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From Hardwood to Crushed Rubber

Filed by KOSU News in Feature, Local News.
June 5, 2012

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This is the second in our series looking at Oklahoma’s connections to the London Olympic Games. The first story reported USA Canoe Kayak has moved to the Oklahoma River, what was a dry bed no more than 10 years ago.


For many, a trip to the Olympics is the final step in the lifelong pursuit of a dream. From the early morning workouts to the late night planning sessions, it doesn’t stop. Then, there’s a two-sport star at Oklahoma State University. Return to a sport you haven’t played since high school, and next thing you know, London 2012 is a very real possibility….

23 year old Michael Young, less than 6 feet tall, can windmill dunk. The Del City native floats through the air with ease. And when you’re 5′ 10” or 5′ 11”, bragging about such feats seems the least you can do. But this isn’t about Michael Young: it’s his sister Toni. And yes, THAT Toni Young, the basketball star.

“I may have been jumping a month, that’s about it, and I was only practicing two days a week.”

“So altogether, about two weeks of jumping.”

Toni joined Oklahoma State’s track and field team after the women’s basketball team captured the WNIT Championship in March. In that short of a time, she’s come within an inch of qualifying for the U.S. Olympic Trials. It gets better. The lanky junior broke her arm last year, forcing her to sit out track season. That put a pause on her development. In track, where athletes try to control as much as possible, some go on a set schedule hours before their race or event. Not Toni.

“I just got a routine like last week. I never had a routine, my routine was like ten minutes maybe. It consisted of a jog around a lap and then quick stretch and that was it. But now, my coach has coached me into a routine, takes like 30 minutes, it’s like the longest thirty minutes of my life.”

And in her few competitions so far, the bar has largely gone untouched when Toni steps up. Instead, it’s getting raised and raised. For her, jumping 6 2 will earn a spot at the Trials in late June.

“Everything that I do now is pretty much all talent, it’s like what comes natural to me, and I’m still trying to learn the form and stuff to get better.”

She’s easy going, friendly, eager to talk and share her story. So easy that it felt almost out of place to ask her questions, the so-called interview had really morphed into something resembling a Terry Gross conversation on Fresh Air. When I caught up with her a couple weeks ago, she was getting ready for NCAA Championships starting this week.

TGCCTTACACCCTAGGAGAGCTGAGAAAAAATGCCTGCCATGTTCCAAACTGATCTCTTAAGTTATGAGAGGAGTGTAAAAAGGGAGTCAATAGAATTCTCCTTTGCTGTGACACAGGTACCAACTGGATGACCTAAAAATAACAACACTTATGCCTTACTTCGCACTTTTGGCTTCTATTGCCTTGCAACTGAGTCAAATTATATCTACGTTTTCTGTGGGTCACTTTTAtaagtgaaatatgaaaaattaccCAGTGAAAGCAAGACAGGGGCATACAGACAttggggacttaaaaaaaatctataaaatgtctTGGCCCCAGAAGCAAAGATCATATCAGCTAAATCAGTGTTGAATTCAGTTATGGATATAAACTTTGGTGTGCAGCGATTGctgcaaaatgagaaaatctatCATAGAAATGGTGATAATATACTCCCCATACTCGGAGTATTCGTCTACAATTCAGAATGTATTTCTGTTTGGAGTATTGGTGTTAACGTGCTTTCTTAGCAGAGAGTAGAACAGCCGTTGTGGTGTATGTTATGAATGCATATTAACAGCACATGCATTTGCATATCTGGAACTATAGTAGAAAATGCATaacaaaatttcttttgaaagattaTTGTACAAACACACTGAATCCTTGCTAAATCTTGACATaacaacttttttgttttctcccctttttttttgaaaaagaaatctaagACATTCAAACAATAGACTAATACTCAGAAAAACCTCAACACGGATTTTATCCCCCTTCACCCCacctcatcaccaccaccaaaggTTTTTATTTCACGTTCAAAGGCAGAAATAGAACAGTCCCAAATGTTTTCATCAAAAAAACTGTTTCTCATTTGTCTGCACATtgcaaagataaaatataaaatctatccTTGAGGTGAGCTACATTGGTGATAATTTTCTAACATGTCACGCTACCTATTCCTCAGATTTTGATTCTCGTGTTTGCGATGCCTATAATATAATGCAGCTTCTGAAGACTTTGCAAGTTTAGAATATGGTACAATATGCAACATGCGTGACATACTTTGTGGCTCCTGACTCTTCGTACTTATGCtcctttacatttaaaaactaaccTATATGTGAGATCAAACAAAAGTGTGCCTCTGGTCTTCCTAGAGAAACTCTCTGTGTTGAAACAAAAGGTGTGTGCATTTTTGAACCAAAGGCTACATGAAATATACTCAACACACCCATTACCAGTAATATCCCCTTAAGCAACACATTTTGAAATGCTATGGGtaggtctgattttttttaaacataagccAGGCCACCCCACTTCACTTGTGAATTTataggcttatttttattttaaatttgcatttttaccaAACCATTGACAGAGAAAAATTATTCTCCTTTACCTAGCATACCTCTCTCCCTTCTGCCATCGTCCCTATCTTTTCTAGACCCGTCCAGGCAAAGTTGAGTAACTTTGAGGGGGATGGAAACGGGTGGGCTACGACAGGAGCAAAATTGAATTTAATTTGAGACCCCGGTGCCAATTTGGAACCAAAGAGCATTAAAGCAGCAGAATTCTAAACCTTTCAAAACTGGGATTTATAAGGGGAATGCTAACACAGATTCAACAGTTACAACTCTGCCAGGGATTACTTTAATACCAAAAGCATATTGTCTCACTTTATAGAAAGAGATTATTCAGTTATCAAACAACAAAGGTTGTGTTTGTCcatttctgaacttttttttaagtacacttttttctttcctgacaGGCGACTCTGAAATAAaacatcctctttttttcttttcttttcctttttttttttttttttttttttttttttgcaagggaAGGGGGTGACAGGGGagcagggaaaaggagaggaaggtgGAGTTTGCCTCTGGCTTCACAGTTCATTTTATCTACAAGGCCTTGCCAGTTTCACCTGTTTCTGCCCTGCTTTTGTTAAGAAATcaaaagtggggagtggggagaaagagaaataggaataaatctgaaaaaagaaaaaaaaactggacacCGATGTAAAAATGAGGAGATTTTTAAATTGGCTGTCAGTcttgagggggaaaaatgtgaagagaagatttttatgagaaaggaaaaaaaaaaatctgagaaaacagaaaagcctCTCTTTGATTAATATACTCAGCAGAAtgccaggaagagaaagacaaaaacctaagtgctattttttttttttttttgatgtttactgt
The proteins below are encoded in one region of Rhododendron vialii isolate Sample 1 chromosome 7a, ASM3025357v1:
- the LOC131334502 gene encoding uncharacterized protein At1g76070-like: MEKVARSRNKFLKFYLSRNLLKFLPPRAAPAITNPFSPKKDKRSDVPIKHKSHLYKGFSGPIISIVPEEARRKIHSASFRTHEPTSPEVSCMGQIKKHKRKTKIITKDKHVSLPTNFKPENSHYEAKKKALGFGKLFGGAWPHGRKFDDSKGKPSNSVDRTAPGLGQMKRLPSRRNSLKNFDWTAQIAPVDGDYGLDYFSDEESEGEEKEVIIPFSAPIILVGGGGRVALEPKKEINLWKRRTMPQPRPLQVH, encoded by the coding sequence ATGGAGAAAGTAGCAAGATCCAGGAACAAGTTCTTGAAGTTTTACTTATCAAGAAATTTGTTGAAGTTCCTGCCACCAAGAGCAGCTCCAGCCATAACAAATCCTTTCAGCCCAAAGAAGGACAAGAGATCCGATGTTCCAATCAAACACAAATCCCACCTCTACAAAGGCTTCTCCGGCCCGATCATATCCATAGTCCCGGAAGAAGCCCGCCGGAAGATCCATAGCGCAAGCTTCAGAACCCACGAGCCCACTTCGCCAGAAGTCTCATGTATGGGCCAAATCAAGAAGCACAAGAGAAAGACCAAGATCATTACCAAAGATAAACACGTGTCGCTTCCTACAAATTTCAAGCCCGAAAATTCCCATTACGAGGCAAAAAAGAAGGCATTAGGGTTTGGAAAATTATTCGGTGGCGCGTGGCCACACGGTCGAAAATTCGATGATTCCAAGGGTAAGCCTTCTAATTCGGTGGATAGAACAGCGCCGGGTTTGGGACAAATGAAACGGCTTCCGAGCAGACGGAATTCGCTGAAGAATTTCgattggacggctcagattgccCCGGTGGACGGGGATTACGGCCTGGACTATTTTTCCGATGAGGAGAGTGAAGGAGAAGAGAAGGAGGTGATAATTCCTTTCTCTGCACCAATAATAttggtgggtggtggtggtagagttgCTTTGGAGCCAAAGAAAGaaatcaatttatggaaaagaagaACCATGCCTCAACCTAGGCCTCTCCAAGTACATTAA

“I’ve never really had a high jump coach. I had a sprinter coach, but that really don’t count. So being able to jump that without a coach, I can only imagine like you know, after I figure all this out, how high I can jump with one.”

On top of a coach, finally, she has a whole other set of teammates cheering her on, those from her winter sport.

“They actually really excited about it. Lindsay Keller has been telling me for the longest, ‘You need to go jump, like you can’t waste that talent you know being able to jump.’ They all text me all the time, check up on me, see how I’m doing still. They’re all home while I’m still here practicing.”

But now that Oklahoma State is out for the summer, they don’t hesitate to needle her about the fact that she’s stuck on campus, even if it means a trip to the Olympics. There’s other people to impress too, a little closer to home. That pesky older brother…

“He texted me the other day, bragging about the windmill. Being 5′ 10” and seeing this guy do a windmill is pretty crazy.”

Well, I did the quick calculations and here’s what I got: practice for maybe 20 days, then at each meet, warm up for a half hour. Step up to the mark, and clear the high jump at 6′ 2”, and at the very least earn a spot in the US Olympic Trials? That’s pretty crazy too.

Toni’s next chance to qualify comes tomorrow, when the NCAA Championships begin. After finishing second in the Big 12 Championships with a jump of 6 foot one and a quarter, she needs to boost that less than an inch.

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